ROCHESTER, Minn. – Saint Mary's University of Minnesota-Rochester is about to become a bigger player in the higher education scene in the area.
SMU organized a ribbon cutting ceremony on May 24 to mark the completion of a 10,000 square foot addition to the school's Cascade Meadow facility in the northwest Rochester It was a presentation party for a university with the intention of growth.
With the expansion almost completed, SMU-Rochester plans to complete the transfer of undergraduate and graduate programs to Cascade Meadow that began three years ago after Jack and Mary Ann Remick donated the building to the university.
Over the past three decades, SMU-Rochester has rented a space from the Community and the Rochester Technical College, where its identity had been somewhat submerged by its larger partner.
SMU-Rochester will now not only be its own owner, but will also expand, the Post-Bulletin reported.
"That's our hope," said Scott Walker, associate vice president of association at SMU, Rochester. "We really have high hopes for Rochester, it's a growing community."
Its emergence as an independent university is another sign of the decades-long shaking of the Balkanized higher education scene of Rochester. In recent years, the Minnesota School of Business has closed, and Cardinal Stritch University and St. Scholastic College no longer offer field programming in Rochester.
Where two decades ago there were a dozen or more public and private institutions fighting for a niche, now there are a handful, with the most prominent public universities, RCTC , the University of Minnesota-Rochester and the Winona-Rochester State University, and the two private universities, SMU and the University of Augsburg.
"It was reduced to a handful of providers," said Don Supalla, executive director of Greater Rochester Advocates for Universities and Colleges, a nonprofit organization of higher education and Former president of RCTC. "You have three large public and then have enough Augsburg and Saint Mary's"
graduate programs and undergraduate SMU-Rochester serve about 350 students per year.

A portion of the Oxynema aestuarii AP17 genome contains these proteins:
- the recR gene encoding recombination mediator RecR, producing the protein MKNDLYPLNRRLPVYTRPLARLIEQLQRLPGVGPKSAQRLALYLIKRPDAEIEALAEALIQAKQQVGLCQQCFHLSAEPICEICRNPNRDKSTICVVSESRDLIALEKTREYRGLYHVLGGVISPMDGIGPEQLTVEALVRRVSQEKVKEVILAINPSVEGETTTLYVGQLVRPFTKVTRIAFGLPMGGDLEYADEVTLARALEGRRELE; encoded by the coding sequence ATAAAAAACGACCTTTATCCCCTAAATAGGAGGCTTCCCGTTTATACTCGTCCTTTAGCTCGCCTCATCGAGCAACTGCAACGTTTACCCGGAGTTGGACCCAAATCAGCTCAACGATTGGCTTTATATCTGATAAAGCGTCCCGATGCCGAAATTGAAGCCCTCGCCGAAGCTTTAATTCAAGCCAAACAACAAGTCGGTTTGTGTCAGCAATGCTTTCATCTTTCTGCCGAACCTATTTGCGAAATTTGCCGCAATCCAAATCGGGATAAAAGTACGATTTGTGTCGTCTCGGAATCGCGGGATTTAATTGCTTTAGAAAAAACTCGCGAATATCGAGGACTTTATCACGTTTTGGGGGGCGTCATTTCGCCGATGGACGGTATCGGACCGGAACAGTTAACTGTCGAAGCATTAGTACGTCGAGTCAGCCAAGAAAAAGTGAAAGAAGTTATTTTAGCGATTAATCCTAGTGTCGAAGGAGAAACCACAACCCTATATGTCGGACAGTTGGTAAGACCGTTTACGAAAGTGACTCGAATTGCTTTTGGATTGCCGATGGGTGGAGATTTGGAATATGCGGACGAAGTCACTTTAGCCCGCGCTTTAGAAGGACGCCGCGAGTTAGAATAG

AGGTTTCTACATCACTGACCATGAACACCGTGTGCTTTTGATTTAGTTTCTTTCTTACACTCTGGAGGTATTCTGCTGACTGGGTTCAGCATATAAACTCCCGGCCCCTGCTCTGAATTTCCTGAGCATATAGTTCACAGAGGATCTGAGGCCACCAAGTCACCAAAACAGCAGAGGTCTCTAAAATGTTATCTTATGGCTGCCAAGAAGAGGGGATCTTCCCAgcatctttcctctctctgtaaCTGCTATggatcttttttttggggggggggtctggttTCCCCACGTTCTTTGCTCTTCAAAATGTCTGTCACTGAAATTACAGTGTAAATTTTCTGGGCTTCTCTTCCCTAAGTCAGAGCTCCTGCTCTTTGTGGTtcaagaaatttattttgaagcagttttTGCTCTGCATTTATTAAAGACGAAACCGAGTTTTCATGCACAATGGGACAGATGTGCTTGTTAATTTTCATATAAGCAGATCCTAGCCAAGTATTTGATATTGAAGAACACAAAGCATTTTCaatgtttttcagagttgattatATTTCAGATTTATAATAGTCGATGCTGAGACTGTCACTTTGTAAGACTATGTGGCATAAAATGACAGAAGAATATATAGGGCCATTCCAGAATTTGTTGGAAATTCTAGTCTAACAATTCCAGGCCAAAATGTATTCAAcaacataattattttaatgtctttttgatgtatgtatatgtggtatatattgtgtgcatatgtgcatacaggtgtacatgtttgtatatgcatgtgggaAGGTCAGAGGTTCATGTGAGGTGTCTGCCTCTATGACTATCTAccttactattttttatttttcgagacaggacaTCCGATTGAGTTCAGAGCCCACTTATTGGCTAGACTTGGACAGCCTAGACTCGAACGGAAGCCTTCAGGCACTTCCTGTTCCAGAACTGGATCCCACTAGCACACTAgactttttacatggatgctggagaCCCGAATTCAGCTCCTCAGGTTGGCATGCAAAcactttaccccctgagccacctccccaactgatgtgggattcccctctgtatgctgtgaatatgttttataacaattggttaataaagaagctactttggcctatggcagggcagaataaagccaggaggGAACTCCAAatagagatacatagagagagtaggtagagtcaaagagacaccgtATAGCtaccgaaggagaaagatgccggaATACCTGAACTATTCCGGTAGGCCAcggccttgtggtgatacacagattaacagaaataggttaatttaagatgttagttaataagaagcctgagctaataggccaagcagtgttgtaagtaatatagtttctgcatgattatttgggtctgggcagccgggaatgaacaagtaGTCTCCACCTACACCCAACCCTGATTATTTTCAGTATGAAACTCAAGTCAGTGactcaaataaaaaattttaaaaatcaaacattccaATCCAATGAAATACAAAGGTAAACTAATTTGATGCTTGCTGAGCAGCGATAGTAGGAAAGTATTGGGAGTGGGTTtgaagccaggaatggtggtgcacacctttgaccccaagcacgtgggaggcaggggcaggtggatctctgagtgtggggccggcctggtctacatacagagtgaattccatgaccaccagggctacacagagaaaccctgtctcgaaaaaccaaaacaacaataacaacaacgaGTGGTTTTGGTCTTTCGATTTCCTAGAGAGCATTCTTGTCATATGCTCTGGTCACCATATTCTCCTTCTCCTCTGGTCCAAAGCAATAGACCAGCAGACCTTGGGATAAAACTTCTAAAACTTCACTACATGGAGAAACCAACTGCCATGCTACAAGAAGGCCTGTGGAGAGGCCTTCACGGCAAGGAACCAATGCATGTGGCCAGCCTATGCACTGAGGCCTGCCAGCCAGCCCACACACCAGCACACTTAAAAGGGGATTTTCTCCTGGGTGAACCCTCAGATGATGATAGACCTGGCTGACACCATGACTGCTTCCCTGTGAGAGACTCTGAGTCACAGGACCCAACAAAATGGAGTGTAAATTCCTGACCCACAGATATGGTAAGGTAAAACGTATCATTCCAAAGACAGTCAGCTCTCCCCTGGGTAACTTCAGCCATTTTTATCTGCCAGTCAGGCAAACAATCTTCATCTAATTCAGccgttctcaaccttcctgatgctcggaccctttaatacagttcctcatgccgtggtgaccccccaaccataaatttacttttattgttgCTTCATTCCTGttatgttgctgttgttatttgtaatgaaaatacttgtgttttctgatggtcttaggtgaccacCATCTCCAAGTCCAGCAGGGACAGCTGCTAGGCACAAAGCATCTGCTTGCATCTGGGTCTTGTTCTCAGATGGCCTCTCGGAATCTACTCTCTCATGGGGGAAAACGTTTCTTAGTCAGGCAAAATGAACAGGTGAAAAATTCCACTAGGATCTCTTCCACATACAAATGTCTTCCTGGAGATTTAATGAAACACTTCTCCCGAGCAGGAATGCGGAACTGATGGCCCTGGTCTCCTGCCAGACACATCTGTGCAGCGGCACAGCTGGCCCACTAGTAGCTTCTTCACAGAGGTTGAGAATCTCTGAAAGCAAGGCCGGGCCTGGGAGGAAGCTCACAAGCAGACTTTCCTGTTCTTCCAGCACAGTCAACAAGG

The presence of SMU in Rochester has been driven by several factors. Like WSU-Rochester, it has a main university campus only 40 miles away. Its campus based in Minneapolis has the cache of being the second largest provider of graduate programming in the state, after the University of Minnesota.
SMU-Rochester has also benefited from powerful benefactors in its corner, namely the Remicks.
Three years ago, Jack Remick, co-founder of Fortune 500 Fastenal, donated what was then the Cascade Meadow Environmental Science Center and its 90 acres of wetlands and meadows to SMU after the installation did not attract much pedestrian traffic as an environmental center.
The building only had a value of $ 3 million, according to press reports. Then, last year, the couple gave the school a donation of $ 5 million, $ 4.4 million to build the two-story addition that is now to be completed, and $ 600,000 to develop the program.
In the fall of 2019, SMU-Rochester will launch a 3 + 2 Medical Assistant program, a collaborative effort between SMU and Mayo Clinic. The program will be taught in rooms with state-of-the-art technology in the second level of the new addition. SMU officials hope to use it as a template for the future development of the program.
Under the accelerated program, SMU students would complete their undergraduate courses in three years on the Winona campus. They would then move to the Rochester campus to obtain a two-year master's degree in medical assistance, taught by the Mayo Clinic faculty.
These hybrid programs are growing in popularity in the United States, as they allow students to reduce their undergraduate or graduate studies by one year. The SMU 3 + 2 program will be the first in Minnesota, said Walker.
"We are accelerating this for these children," said Walker. "It's going to save you dollars, it'll take you out of the workforce much faster, as a parent and as a student, it's a pretty attractive deal."
The agreement between SMU and Mayo Clinic turned out to be mutually beneficial to both, Walker said. Because the faculty that teaches the master portion of the program is paid for by Mayo Clinic, it reduced the costs associated with the program for SMU. And with the anticipated shortage of doctors, it allows Mayo to create a new portfolio for much-needed health workers.
"We hit a home run with this first raid because the AP title is going to be huge," said Walker.
There are no specific plans on the board for the new programming beyond the PA program, Walker said, but SMU is exploring a range of possibilities.
"If we do not have room to grow, we have room to make room to grow," Walker said of his broad environment. "If we wanted to do more, we could do more."
The proximity of Cascade Meadow to Lourdes High School could make the offer of postsecondary education options a possibility. SMU is also looking for online offers. A mix of digital and face-to-face programming at SMU-Rochester is another possibility. SMU is also an "intrigue" for possible partnerships with some companies in Rochester.
"We're really seeing the whole range," said Walker. "We are really looking at everything, trying to make those contacts and see what fits"
An exchange of AP members shared by the Post-Bulletin.